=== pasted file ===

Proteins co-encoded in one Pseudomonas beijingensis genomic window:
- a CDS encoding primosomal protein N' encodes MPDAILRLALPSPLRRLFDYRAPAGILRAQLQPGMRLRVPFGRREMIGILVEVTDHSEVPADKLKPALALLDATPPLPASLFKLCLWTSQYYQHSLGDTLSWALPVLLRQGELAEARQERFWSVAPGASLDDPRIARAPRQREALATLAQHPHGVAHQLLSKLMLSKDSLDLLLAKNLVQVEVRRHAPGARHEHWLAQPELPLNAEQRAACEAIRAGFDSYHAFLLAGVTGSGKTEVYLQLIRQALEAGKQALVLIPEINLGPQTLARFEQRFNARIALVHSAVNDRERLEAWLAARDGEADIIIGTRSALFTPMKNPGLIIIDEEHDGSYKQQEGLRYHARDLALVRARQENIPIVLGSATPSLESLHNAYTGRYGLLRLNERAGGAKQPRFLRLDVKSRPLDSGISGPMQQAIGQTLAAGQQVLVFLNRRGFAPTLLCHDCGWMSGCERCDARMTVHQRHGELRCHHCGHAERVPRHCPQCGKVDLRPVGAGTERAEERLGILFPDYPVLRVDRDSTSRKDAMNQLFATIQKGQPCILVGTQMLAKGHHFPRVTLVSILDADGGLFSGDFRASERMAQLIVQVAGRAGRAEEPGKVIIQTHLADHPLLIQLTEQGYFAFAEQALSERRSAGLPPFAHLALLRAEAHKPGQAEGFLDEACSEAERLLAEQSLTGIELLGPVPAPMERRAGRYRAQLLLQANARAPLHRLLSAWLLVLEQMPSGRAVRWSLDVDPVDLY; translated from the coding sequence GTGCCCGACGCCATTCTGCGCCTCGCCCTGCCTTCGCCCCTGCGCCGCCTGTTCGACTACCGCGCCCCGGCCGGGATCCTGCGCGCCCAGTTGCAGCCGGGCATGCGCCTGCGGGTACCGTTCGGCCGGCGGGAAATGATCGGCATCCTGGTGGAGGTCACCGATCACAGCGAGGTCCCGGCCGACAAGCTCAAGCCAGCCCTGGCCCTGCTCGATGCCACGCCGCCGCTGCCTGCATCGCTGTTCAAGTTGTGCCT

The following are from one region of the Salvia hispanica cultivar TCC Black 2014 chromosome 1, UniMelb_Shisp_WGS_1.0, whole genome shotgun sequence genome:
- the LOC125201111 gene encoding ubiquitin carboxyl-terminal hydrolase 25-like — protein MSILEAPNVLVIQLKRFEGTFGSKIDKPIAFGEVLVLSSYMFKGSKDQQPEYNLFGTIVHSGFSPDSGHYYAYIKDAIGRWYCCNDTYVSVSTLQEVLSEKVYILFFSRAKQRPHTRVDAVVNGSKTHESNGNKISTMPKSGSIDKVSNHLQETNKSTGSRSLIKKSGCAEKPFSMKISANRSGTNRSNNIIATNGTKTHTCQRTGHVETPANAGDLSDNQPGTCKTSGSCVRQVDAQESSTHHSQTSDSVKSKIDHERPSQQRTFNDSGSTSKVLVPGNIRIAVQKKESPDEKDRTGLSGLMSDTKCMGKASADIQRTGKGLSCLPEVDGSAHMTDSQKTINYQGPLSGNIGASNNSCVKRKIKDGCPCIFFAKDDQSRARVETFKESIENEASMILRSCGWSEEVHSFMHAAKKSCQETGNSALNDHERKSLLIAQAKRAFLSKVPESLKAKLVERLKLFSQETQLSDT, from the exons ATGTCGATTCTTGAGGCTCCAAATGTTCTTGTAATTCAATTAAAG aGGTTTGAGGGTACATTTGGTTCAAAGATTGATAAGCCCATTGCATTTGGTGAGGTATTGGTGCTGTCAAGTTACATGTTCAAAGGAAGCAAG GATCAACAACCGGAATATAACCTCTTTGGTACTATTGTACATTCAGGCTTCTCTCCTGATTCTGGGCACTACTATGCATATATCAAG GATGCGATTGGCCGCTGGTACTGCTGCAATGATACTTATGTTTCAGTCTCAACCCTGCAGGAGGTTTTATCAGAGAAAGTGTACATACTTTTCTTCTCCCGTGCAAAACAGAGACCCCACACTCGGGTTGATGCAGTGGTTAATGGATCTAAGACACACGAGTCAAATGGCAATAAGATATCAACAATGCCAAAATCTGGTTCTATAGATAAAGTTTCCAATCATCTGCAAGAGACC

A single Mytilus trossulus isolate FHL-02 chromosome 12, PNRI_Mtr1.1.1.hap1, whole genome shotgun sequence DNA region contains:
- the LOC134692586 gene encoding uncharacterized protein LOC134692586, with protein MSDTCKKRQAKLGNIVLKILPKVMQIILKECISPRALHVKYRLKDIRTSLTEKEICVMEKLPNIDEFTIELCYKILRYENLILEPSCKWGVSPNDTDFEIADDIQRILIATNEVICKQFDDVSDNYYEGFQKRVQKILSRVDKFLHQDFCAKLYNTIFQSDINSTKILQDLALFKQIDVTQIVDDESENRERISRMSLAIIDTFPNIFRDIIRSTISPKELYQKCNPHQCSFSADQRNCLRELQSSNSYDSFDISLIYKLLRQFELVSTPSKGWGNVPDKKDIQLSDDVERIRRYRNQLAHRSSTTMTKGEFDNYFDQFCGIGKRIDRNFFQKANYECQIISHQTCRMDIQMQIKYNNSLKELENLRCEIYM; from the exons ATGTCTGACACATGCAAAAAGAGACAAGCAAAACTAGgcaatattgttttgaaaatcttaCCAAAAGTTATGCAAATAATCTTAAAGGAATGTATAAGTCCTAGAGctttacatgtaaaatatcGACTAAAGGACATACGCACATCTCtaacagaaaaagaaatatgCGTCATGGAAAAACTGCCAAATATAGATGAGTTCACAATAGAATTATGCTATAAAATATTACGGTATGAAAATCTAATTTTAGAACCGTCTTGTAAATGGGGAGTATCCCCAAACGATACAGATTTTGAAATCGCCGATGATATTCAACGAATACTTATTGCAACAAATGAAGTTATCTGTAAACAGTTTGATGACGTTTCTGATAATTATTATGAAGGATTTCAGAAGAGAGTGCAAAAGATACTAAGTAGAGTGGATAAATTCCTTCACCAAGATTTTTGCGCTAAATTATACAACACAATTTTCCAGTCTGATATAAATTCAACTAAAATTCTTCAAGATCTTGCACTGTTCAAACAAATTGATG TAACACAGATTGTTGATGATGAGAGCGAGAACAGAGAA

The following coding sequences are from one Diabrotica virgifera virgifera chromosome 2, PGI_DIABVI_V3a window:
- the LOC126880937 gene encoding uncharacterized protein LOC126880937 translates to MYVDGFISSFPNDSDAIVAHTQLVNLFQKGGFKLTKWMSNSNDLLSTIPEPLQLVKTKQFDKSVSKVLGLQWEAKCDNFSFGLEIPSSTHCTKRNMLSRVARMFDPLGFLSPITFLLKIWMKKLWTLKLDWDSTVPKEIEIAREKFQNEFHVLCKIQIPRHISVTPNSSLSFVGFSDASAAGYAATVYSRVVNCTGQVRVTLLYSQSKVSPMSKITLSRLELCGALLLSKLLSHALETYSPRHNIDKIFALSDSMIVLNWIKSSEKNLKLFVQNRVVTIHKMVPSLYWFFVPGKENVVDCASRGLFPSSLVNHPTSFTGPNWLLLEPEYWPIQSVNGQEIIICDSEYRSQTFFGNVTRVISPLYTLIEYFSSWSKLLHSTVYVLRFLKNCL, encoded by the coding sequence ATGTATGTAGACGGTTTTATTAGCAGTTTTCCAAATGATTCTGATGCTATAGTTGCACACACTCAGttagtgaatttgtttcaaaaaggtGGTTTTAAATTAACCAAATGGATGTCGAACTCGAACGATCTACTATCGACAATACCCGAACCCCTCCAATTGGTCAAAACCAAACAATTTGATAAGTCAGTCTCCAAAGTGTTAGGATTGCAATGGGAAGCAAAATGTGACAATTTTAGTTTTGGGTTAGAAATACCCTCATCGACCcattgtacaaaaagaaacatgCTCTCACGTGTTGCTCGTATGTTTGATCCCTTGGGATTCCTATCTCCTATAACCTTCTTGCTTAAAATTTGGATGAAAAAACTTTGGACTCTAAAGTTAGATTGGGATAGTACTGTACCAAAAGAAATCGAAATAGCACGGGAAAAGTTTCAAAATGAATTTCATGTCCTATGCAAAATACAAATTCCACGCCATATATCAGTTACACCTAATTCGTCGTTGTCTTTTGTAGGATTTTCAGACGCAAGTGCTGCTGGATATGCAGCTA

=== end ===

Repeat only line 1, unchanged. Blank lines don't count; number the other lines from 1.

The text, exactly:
Proteins co-encoded in one Pseudomonas beijingensis genomic window: